Flags of the American Civil War period are among the most sought-after of all American flags. Prior to the Civil War, Americans rarely displayed the flag for personal use. The events of the Civil War marked a turning point in both the surge of patriotism and the production and display of the American flag. The flags of this period also featured a variety of star patterns, since the flag’s canton design was not regulated until the early 20th century.
Civil War-era flags span across three different star counts. The first flag of the Civil War had 34 stars, signifying the addition of Kansas to the Union. It was admitted on January 29th, 1861, about two-and-a-half months before the first shots of the Civil War were fired. Kansas was admitted to the Union as a free state, and the struggle between pro and anti-slave forces in Kansas played a major role in the eruption of the Civil War. Tension over free and slave states took root in Kansas, resulting in the violence known as “Bleeding Kansas,” which was practically a preview to the events of the Civil War. The 34-star flag officially flew from July 4, 1861 to July 3, 1863. However, with states actively leaving the Union, few 34-star flags were produced. Since the United States saw secession from the Union as illegal, the flag continued to bear the stars of all the states of the Union, including the southern states. This extremely rare 34-star flag features small stars arranged in a larger star pattern.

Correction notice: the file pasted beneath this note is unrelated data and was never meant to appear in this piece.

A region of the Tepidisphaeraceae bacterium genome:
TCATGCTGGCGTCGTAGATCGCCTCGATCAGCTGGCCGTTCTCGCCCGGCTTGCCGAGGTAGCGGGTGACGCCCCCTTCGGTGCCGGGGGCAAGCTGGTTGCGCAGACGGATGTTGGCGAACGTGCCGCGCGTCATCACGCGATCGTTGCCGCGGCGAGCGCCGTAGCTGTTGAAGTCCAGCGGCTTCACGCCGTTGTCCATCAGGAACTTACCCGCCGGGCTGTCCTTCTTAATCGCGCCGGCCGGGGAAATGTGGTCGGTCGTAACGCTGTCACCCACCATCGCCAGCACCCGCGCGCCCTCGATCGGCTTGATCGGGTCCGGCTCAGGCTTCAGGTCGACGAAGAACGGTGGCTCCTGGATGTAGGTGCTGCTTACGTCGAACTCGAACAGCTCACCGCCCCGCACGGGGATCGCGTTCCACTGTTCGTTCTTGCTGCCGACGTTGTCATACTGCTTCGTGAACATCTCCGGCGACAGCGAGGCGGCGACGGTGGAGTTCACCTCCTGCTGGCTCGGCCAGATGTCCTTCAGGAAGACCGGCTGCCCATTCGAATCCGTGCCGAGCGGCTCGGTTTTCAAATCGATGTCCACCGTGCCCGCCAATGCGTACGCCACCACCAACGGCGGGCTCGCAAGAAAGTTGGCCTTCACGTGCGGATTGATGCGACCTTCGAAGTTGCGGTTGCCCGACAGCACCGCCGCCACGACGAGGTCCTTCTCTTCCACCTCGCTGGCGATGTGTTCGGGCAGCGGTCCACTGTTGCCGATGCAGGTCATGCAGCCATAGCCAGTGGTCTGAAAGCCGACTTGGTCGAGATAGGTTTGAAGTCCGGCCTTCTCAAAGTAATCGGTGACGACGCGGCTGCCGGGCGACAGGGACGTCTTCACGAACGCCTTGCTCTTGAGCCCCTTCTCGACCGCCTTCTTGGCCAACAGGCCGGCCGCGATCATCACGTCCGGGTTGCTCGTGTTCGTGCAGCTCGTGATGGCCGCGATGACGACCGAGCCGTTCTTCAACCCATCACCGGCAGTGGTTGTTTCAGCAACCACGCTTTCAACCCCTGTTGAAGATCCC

West Virginia joined the Union next on June 20, 1863 as the 35th state. 35-star flags were produced for less than a year and a half. As a result, they are extremely rare and desired among flag collectors. Additionally, the 35-star flag is the only star count that falls squarely into the active period of the Civil War. We at The Great Republic have sold very few 35-star flags, and whenever we do find them and offer them for sale, they are bought up quickly by avid collectors.
The last flag to fall into the Civil War period represents the addition of Nevada to the Union, with 36 stars. Nevada became a state while the Civil War was in progress, on October 31st, 1864. However, Congress did not officially add its star to the flag until July 4, 1865, as was common practice, which was several months after the war was over. So while many consider 36-star flags “Reconstruction flags” given their official fly time, the actual period of the 36-star flag spans almost six months into the end of the Civil War and the final surrender at Appomattox Court House. 36-star flags were officially issued to Army regiments that required new flags during those last six months of fighting. 36-star flags were also used in jubilant parades nationwide to celebrate the end of the Civil War, as well as in more solemn ceremonies mourning the death of President Lincoln and fallen soldiers. The 36-star flag flew until July 3, 1867.